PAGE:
Indonesia has a population of 270 million people with an estimated 824,000 TB cases, but only 393,323 cases were notified in 2020. This research is under umbrella research, namely the development of District Based Public Private Mix Tuberculosis (DPPM TB), placed in Purwakarta District with a population of 956,057 people (the year 2020). The research was conducted on the ongoing health care system. The number of TB patients was notified at 1920 patients (2021) from the estimated 2289 cases. A total of 964 cases (50.18%) were treated and reported by Community Health Center (CHC), namely Puskesmas: 256 cases (13.33%); by Government Hospitals: 697 cases (36.28%); by private hospitals, while private primary health care facilities had not reported TB cases yet.

Research Design

The research design is quantitative with operational research and a cross-sectional approach. Researchers have been developed an online mental health screening (cloud-based platform) in the umbrella research to facilitate doctors/health facilities, especially for Primary Health Care (PHC) facilities (CHC and private PHC). The cloud-based screening aimed to detect the presence of mental and emotional disorders in TB patients.

As operational research, doctors in primary health services are given a mental health refreshing program and training on the use of mental health screening instruments (anxiety and depressive symptoms) first, including private doctors being involved in the program. They are offered to improve services for TB patients by conducting mental health screening for holistic care practice.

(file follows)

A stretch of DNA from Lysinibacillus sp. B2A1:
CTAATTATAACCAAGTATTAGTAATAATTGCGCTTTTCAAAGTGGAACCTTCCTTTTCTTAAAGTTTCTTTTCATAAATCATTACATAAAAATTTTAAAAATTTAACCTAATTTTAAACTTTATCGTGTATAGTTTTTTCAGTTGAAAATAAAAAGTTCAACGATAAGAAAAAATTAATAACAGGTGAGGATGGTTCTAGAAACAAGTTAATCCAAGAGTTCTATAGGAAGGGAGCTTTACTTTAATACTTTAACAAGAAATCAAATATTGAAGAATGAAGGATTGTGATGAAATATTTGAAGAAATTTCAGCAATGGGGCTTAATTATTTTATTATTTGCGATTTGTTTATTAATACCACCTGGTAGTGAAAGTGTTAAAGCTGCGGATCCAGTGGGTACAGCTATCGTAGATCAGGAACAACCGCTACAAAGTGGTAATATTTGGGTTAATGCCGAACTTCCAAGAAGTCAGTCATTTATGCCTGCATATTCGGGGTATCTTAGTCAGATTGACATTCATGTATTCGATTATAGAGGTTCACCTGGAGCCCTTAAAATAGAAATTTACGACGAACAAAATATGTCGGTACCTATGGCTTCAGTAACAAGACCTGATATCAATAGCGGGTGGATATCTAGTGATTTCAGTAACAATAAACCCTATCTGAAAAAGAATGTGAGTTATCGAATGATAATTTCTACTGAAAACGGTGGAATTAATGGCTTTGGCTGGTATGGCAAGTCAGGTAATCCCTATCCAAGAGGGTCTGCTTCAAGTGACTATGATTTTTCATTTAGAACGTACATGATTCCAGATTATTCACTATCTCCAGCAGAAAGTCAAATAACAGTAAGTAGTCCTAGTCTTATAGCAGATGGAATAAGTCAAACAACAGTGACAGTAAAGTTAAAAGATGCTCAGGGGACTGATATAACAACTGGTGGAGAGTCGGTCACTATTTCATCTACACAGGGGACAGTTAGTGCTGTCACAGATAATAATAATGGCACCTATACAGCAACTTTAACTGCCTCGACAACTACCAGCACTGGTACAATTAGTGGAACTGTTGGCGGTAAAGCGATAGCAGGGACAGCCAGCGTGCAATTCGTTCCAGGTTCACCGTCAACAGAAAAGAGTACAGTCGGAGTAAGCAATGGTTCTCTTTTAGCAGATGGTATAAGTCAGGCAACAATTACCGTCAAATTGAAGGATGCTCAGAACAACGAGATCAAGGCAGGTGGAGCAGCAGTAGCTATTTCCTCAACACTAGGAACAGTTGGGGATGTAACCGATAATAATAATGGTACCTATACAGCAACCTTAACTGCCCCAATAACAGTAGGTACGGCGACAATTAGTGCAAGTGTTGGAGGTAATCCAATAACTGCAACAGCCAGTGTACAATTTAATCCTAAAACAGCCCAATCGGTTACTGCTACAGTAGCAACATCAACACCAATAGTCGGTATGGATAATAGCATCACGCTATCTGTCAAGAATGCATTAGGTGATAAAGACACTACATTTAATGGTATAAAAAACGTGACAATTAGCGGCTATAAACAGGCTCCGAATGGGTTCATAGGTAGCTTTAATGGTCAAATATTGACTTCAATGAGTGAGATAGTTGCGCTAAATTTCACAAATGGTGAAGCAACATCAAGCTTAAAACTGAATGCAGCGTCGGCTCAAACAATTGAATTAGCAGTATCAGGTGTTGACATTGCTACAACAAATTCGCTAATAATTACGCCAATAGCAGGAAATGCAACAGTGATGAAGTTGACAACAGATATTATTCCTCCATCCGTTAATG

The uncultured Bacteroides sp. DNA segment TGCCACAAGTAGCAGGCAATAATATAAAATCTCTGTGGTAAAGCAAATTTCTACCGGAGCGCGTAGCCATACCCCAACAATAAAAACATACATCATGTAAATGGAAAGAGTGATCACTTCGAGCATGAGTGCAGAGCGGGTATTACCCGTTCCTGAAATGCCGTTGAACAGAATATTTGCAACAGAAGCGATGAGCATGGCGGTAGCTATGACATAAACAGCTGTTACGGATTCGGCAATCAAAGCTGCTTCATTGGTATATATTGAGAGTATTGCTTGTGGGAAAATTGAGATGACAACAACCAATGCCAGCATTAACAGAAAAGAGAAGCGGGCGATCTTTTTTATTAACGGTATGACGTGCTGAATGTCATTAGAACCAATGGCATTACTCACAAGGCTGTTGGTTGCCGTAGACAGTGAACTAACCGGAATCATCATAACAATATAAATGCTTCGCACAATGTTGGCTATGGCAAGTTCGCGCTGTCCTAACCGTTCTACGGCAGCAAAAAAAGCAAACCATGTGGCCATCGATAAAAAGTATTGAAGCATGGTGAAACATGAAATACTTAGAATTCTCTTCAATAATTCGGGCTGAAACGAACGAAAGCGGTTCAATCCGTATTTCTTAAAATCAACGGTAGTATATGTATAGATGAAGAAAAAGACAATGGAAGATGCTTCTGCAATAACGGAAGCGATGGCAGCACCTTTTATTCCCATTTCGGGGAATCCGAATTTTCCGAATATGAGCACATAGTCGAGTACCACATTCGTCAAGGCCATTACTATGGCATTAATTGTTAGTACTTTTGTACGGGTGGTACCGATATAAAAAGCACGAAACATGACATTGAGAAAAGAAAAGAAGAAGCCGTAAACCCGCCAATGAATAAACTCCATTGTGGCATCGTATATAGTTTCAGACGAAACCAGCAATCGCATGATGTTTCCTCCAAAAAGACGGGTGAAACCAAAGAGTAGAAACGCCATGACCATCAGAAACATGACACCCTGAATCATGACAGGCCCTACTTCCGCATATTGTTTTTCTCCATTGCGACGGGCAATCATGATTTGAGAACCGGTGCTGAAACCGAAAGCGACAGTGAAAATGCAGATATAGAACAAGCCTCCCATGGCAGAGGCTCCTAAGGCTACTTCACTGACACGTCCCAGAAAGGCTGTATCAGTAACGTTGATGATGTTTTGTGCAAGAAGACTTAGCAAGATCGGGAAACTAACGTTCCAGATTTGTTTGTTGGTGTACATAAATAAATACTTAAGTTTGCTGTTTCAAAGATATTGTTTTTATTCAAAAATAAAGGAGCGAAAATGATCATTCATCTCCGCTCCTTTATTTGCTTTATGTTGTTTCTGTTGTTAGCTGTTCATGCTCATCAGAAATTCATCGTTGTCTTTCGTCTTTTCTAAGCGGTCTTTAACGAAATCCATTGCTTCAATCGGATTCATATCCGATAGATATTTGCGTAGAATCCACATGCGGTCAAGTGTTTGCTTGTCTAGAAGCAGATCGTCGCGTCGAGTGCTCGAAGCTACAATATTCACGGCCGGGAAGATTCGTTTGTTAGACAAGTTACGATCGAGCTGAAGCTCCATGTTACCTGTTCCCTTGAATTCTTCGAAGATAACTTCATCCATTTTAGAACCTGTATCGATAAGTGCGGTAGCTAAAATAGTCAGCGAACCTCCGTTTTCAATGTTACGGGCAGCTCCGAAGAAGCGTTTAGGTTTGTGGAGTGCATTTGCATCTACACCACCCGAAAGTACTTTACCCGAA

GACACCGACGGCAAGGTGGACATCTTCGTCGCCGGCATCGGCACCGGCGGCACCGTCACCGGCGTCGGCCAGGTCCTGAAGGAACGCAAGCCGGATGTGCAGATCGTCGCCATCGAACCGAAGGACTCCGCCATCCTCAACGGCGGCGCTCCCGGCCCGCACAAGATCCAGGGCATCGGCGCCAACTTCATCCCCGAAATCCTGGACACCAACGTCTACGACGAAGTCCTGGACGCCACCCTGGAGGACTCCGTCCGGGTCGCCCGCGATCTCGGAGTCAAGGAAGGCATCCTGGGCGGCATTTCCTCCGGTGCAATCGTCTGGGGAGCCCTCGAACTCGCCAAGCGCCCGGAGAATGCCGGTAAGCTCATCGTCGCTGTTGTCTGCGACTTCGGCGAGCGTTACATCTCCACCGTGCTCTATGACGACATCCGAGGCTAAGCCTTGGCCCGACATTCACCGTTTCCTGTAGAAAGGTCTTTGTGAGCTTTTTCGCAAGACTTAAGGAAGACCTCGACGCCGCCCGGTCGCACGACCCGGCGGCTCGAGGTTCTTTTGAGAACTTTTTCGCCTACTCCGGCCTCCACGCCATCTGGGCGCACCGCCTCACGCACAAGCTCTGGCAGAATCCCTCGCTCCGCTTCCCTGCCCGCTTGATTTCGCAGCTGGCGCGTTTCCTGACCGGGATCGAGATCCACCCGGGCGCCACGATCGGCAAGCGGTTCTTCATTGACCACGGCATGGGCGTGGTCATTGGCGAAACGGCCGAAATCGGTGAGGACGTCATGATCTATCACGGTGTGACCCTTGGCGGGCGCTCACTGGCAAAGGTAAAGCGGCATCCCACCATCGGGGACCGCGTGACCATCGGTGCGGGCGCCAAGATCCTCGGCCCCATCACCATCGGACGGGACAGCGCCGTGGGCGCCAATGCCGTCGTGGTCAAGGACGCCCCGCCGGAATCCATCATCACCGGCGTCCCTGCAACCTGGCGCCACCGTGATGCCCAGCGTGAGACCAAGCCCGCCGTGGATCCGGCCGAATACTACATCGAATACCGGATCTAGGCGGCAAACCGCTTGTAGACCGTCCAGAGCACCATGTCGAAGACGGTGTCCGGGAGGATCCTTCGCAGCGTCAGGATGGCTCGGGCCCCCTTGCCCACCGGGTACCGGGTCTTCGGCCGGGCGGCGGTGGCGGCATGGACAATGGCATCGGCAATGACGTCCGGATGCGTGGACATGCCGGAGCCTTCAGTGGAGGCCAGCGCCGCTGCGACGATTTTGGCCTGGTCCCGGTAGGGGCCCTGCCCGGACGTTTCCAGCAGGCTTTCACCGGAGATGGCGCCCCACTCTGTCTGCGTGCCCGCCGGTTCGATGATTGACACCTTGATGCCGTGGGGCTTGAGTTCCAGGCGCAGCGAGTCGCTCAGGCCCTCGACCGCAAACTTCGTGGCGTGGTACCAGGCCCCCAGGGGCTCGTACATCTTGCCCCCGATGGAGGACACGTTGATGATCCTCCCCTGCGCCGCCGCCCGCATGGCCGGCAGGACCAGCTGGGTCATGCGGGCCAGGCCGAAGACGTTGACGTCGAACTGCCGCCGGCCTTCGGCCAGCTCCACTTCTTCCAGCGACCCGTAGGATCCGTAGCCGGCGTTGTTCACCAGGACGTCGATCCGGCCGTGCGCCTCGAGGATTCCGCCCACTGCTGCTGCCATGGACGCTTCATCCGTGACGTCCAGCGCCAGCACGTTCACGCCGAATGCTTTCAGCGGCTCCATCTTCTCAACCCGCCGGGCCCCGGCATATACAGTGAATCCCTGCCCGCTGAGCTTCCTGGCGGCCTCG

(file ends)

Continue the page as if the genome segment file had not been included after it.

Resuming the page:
Observation of mental and emotional disorders, where anxiety and depressive symptoms as measured variables,30 was carried out for 4 months in TB patients who visited CHCs. Screening is only done once for one patient. Then the data in this group were compared with data in the group of non-TB patients in the same period and using the same online mental health screening.


Subjects were TB patients who visited CHC in Purwakarta District in daily practice. The selection was based on convenience sampling. The comparison subjects were non-TB patients who were being screened for mental health through the same digital platform. Inclusion criteria were those who were willing to be involved in this study. Cases with incomplete screening data were excluded.

Data Collection

The instruments used are the Zung Anxiety Scale (20 items) and the CESD R-10 (10 items).31 Validity, reliability, and uni-dimensionality of instruments are shown in Table 1. These instruments are stored on a digital platform and can be used by doctors or health professionals in need. Data collection was carried out for 4 months from July to October in the year 2021 when the wave of COVID-19 was at its peak. TB patient was asked for their involvement in the study and got informed consent. CHC doctors screened TB patients directly during service. Then measurement results on the digital screening platform were saved anonymously. Data analysis was carried out by the researcher using the Rasch model and returned in the form of the anxiety and depressive symptoms status output to the examining doctor, still through the screening platform.

Table 1 Psychometric Attribute of the Instrument (n=319)

During the same period, screening for mental and emotional disorders in the general population is being collected through the same platform. This group is referred to as non-TB patients. We use this group as a comparison. Participants who were successfully recruited during this period were 74 TB patients and 245 non-TB patients.